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Business data privacy practices in contact tracing: a double-edged sword

conference contribution
posted on 2023-05-23, 15:37 authored by Tran, KT, Chen, J, Xia, Z, Waseem, D, Balkrushna PotdarBalkrushna Potdar

Contact tracing plays an important role in supporting public health and safety during the COVID-19 pandemic (Centers for Disease Control and Prevention, 2021). In many countries, proximity tracing has been adopted in hospitality venues where people provide contact details to hospitality businesses to support governments’ rapid proximity tracing (Lin et al., 2021; Williams et al., 2021). However, such contact tracing triggers customers’ privacy concerns, especially in the Western countries where privacy is highly valued (Fahey & Hino, 2020; Rowe, 2020). Noticeably, privacy issues have become prevalent in the hospitality industry with increasing external security threats (Gwebu & Barrows, 2020). Many reports show that customers become reluctant to disclose their information and even provide false information for contact tracing (Jervis-Bardy, 2020). Therefore, hospitality businesses need to understand how to address privacy concerns around contact tracing in order to promote customer cooperation and maintain good customer relationships.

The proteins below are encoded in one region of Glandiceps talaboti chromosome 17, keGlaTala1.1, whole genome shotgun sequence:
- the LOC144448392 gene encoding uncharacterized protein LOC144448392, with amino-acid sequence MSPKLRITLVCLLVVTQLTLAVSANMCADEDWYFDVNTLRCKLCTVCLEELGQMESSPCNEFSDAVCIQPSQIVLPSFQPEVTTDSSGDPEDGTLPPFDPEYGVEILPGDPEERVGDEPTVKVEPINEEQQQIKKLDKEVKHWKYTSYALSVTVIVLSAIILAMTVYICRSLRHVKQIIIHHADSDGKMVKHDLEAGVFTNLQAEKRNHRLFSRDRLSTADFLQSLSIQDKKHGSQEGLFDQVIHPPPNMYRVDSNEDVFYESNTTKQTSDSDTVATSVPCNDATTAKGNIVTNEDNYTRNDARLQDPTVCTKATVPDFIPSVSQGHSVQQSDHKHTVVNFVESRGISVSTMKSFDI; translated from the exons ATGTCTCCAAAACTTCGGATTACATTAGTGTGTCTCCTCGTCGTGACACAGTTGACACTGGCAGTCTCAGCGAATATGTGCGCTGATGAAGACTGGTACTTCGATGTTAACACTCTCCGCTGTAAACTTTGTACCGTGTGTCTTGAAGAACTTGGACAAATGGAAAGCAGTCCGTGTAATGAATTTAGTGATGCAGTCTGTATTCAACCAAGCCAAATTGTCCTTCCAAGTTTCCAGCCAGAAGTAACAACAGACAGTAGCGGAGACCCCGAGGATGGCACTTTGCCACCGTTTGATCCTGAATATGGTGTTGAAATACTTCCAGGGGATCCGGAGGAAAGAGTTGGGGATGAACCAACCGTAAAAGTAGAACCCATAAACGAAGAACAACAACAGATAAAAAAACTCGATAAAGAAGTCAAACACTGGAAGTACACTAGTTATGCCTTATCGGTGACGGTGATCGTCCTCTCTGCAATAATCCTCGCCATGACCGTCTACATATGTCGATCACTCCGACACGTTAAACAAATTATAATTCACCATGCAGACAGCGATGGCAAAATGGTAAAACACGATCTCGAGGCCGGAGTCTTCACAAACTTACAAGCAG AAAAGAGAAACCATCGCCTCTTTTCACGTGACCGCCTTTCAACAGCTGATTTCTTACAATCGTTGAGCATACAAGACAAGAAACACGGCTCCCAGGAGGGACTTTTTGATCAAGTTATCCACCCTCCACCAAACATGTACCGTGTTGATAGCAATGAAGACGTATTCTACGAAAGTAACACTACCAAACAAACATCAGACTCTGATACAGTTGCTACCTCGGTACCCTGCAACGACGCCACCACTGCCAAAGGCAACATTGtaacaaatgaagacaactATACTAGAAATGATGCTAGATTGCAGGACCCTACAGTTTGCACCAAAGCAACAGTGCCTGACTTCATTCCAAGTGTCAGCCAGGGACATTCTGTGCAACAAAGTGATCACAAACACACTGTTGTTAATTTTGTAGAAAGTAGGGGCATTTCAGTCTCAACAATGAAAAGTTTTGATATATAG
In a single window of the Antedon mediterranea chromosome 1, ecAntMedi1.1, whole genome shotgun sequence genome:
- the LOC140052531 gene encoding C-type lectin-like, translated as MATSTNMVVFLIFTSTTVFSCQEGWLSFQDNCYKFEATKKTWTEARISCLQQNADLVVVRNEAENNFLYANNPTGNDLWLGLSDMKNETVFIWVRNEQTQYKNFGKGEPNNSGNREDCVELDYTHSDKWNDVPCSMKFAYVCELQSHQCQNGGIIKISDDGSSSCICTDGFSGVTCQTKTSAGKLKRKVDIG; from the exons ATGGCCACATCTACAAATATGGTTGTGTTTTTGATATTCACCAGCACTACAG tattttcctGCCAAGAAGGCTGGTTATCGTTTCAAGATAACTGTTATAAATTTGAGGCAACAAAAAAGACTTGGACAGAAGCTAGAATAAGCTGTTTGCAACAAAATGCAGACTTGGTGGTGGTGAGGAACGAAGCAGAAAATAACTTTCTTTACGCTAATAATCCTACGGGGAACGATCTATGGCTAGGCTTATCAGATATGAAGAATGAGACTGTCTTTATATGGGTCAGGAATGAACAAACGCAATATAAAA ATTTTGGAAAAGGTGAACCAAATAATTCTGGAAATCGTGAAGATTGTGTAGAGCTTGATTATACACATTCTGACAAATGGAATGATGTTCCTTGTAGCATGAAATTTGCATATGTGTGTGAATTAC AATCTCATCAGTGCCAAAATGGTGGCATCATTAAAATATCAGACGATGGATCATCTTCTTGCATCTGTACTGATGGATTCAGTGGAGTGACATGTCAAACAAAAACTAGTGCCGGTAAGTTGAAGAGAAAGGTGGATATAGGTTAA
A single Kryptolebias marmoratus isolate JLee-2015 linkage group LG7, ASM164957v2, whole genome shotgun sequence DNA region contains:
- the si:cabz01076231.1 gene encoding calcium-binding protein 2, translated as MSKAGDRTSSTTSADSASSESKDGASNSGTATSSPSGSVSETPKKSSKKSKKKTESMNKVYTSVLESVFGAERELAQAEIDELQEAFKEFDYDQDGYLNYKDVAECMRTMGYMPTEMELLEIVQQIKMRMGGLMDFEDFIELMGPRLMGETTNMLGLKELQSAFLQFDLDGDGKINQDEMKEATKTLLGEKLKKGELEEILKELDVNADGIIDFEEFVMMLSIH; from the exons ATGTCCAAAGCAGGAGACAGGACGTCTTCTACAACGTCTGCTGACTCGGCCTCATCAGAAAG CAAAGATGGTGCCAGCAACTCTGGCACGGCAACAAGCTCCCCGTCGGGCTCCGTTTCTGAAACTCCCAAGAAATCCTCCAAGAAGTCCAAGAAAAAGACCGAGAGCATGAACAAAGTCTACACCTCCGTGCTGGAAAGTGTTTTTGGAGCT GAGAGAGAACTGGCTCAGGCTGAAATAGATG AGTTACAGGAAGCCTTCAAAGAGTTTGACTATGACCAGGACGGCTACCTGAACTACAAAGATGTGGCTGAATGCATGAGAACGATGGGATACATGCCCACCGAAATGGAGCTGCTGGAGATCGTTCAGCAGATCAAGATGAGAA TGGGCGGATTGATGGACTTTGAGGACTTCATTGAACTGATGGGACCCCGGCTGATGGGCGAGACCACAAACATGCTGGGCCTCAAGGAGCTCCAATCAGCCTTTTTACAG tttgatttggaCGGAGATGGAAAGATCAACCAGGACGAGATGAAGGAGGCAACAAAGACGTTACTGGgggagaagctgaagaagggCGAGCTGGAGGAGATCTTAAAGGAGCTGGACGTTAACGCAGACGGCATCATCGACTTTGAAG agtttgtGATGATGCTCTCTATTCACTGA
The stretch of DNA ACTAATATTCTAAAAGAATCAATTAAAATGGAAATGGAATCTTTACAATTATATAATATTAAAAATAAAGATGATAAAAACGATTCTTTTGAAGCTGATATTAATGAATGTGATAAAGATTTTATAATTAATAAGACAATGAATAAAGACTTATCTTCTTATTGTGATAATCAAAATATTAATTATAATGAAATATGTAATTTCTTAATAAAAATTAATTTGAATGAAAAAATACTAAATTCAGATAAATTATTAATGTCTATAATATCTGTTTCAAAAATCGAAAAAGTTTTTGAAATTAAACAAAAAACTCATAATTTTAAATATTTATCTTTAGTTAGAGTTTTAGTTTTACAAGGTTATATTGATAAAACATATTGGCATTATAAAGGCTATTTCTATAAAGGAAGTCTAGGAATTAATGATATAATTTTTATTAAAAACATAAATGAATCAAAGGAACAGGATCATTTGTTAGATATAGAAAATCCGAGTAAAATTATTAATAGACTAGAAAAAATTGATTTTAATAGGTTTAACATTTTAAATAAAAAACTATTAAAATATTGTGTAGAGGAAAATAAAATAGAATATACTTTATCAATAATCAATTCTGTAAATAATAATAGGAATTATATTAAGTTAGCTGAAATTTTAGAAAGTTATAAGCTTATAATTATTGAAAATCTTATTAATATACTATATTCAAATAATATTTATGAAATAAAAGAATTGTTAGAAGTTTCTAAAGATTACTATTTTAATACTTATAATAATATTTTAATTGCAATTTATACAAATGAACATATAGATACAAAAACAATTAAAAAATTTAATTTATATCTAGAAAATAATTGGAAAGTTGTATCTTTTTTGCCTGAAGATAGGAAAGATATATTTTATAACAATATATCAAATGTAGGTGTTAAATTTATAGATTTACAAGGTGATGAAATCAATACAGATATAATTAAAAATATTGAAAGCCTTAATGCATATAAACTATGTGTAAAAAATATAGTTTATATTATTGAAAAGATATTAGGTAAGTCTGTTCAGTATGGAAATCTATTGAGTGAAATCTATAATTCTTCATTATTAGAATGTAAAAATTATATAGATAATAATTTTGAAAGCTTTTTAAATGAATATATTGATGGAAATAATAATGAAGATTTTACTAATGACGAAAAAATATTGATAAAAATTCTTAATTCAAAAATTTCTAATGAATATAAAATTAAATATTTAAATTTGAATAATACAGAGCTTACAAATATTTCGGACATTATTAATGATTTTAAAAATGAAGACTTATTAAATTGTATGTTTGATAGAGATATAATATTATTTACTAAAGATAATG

Recent studies on customer data privacy call for incorporating gossip theory into customers’ perceptions of business data privacy practices (i.e., how businesses collect and manage customer data) (e.g., Martin, Borah, & Palmatier, 2017). According to this theoretical view, transparency and control of the practices are the two major factors that determine customers’ privacy concerns and vulnerability (Martin et al., 2017; Morey, Forbath, & Schoop, 2015). However, there is a theoretical gap regarding how these perceptions influence customer commitment to the business. Moreover, given that governments could intervene in customer privacy issues, recent research further suggests that the role of the government in shaping customers’ perceptions of businesses’ data privacy practices should be explored (e.g., Lwin, Wirtz, & Williams, 2007; Martin & Murphy, 2017). Therefore, our study aims to examine how customers evaluate businesses’ data privacy practices and develop subsequent responses.


Publication title

Proceedings of the 2022 ANZMAC Reconnect & Reimagine Conference


P Harrigan and G Brush







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Event title

ANZMAC Reconnect & Reimagine Conference

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